Environmentally friendly nanocrystals synthesized and processed in ambient conditions for solution-processed solar cells

February 11th, 2021 MEHMET ZAFER AKGUL Functional Optoelectronic Nanomaterials

Due to the continuously increasing energy demand and the environmental concerns about climate changes raised by international community, alternative energy resources have been put under intense investigation for the past decade. As a consequence, different technologies have been proposed, photovoltaics being a promising one among them. Till now, different structures and methods have been employed to fabricate photovoltaics for energy production. Traditionally, vacuum-based deposition methods have been used to form the stacks required for proper photovoltaic operation. Triggered by the advancements in colloidal synthesis methods, thin films of colloidal semiconductor nanocrystals (CNCs) have gained tremendous attention as cheap substitutes for vacuum-deposited layers. Up to date, various colloidal synthesis methods have been developed to produce semiconductor nanocrystals for applications in photovoltaics. Thanks to the high degree of controllability and high material quality, hot injection methods have been the way-to-go for the past decades. However, the application of CNC films in large-scale photovoltaics has been delayed due to the synthesis constraints originating from hot injection methods itself.

In this work, we demonstrate that it is possible to eliminate the need for air-free techniques by careful selection of the precursors and oxygen-aware design of reaction conditions. We use the semiconducting compound silver bismuth sulfide (AgBiS2) as the prototype material to demonstrate the easiness and efficiency of the method. This semiconducting compound is selected as the prototype material thanks to its attractive optical properties for photovoltaics and the environmentally friendly nature of the constituent elements. Solar cells fabricated using CNCs synthesized at room temperature have yielded a power conversion efficiency of 5.5 %, demonstrating the promising potential of the method. The application of the method in the synthesis of AgBiS2 CNCs results in a cost reduction of at least 60 % compared to the previous studies reporting similar photovoltaics-grade AgBiS2 CNCs. Another important challenge in employing hot injection methods is the scalability. Due to the difficulties in maintaining the thermal fluctuations within the reaction volume low and in the maintenance of inert atmosphere inside the reaction vessel, hot injection methods impose an inherent scale constraint on the synthesis. On the other hand, with the elimination of scale constraint by the use of an ambient condition synthesis method, the requirement for high temperature reaction and chemically inert reaction environment is eliminated, enabling us to achieve large-scale volume production of CNCs. This, in turn, can lower the production cost of CNCs further, hence the cost of photovoltaics that are based on CNCs. In addition, we show that the ambient condition method can be adapted for the synthesis of another metal chalcogenide, namely silver bismuth selenide CNCs (AgBiSe2) with an extended absorption spectrum further into the near infrared down to ~ 0.9 eV. The resulting AgBiSe2 CNC solar cells achieved a preliminary efficiency up to 2.6 %. Also, thanks to the structural similarity of these two compounds, the two methods that are developed for the synthesis of AgBiS2 and AgBiSe2 CNCs are combined and optimized to obtain alloyed quaternary AgBiSSe CNCs as a facile means of bandgap tuning in silver bismuth chalcogenide semiconductor family. The formation of AgBiSSe CNCs are verified through optical and structural characterization methods to show the formation of quaternary phase and also the phase purity of the obtained product. Overall, it is shown that the proposed ambient condition synthesis method is capable of providing photovoltaics-grade RoHS-compliant materials at a lower cost and higher throughput compared to the hot-injection based methods, opening a novel way for low-cost environmentally friendly photovoltaics.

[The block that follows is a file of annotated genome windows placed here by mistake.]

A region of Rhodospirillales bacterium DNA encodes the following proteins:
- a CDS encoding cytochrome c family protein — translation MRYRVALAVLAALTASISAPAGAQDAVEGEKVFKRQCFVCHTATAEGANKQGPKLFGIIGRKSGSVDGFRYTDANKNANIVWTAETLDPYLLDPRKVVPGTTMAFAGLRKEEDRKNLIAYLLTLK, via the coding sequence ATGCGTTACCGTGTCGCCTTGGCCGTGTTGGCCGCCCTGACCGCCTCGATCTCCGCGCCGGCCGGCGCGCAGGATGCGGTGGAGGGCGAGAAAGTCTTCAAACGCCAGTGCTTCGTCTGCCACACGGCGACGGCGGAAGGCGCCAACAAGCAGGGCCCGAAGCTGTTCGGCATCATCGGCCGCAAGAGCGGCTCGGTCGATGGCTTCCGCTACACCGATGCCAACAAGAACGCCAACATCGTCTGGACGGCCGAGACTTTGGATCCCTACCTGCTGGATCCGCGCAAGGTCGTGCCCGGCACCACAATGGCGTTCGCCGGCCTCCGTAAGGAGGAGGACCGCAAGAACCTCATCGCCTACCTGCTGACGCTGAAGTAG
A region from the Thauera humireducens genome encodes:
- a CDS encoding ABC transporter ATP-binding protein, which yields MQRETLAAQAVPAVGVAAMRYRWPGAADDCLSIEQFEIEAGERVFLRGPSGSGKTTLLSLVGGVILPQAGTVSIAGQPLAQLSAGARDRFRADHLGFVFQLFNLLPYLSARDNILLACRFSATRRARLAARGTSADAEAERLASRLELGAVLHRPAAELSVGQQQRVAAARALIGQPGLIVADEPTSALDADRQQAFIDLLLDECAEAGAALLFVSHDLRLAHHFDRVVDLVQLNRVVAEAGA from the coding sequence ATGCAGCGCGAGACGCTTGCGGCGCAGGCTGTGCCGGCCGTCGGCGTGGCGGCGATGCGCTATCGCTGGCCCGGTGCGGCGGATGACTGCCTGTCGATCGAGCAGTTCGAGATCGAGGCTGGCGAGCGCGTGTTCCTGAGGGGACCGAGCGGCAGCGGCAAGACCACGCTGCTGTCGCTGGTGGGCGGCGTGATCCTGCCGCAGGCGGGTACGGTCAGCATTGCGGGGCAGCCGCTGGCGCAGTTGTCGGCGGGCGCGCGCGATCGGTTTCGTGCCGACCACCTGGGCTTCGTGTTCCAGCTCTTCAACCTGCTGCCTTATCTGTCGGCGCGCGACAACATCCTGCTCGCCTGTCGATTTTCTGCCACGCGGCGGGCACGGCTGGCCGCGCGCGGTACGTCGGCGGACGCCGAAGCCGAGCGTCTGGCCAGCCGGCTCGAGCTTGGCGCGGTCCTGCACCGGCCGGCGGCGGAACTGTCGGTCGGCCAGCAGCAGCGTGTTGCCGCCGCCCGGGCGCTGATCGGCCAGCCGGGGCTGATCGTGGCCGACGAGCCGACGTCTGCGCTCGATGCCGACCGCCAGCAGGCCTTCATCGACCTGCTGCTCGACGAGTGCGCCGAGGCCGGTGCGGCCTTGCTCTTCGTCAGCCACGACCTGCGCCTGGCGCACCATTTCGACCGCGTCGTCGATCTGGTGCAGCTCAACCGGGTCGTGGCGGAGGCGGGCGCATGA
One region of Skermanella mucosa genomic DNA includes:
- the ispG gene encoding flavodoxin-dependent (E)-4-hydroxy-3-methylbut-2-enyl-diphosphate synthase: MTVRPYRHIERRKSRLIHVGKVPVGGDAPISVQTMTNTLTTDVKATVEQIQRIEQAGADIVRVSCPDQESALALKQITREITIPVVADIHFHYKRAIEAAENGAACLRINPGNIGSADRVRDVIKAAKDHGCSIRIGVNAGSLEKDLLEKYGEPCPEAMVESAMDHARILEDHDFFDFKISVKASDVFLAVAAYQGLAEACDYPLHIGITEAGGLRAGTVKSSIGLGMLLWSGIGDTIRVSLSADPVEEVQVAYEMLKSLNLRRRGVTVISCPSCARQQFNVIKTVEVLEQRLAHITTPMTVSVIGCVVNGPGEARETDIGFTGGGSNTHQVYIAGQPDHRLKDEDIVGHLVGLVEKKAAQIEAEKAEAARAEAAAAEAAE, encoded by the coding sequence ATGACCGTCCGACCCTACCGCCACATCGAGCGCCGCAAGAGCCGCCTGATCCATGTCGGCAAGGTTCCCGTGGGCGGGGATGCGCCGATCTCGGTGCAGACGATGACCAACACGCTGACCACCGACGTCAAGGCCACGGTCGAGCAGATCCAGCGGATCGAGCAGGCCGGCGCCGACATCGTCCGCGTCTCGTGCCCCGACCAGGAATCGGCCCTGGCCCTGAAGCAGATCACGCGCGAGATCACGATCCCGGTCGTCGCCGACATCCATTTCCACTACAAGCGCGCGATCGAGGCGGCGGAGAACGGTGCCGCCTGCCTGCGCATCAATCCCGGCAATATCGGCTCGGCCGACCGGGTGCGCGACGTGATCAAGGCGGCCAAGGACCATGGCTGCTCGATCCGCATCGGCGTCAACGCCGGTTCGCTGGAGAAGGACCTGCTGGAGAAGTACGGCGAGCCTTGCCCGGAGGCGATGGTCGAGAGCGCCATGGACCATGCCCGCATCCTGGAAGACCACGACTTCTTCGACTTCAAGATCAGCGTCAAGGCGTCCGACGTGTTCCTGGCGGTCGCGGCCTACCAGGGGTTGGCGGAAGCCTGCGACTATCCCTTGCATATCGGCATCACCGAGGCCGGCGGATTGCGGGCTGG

Thesis Advisor: Prof Dr Gerasimos Konstantatos

Thursday February 11, 11:00 am – Auditorium and Teams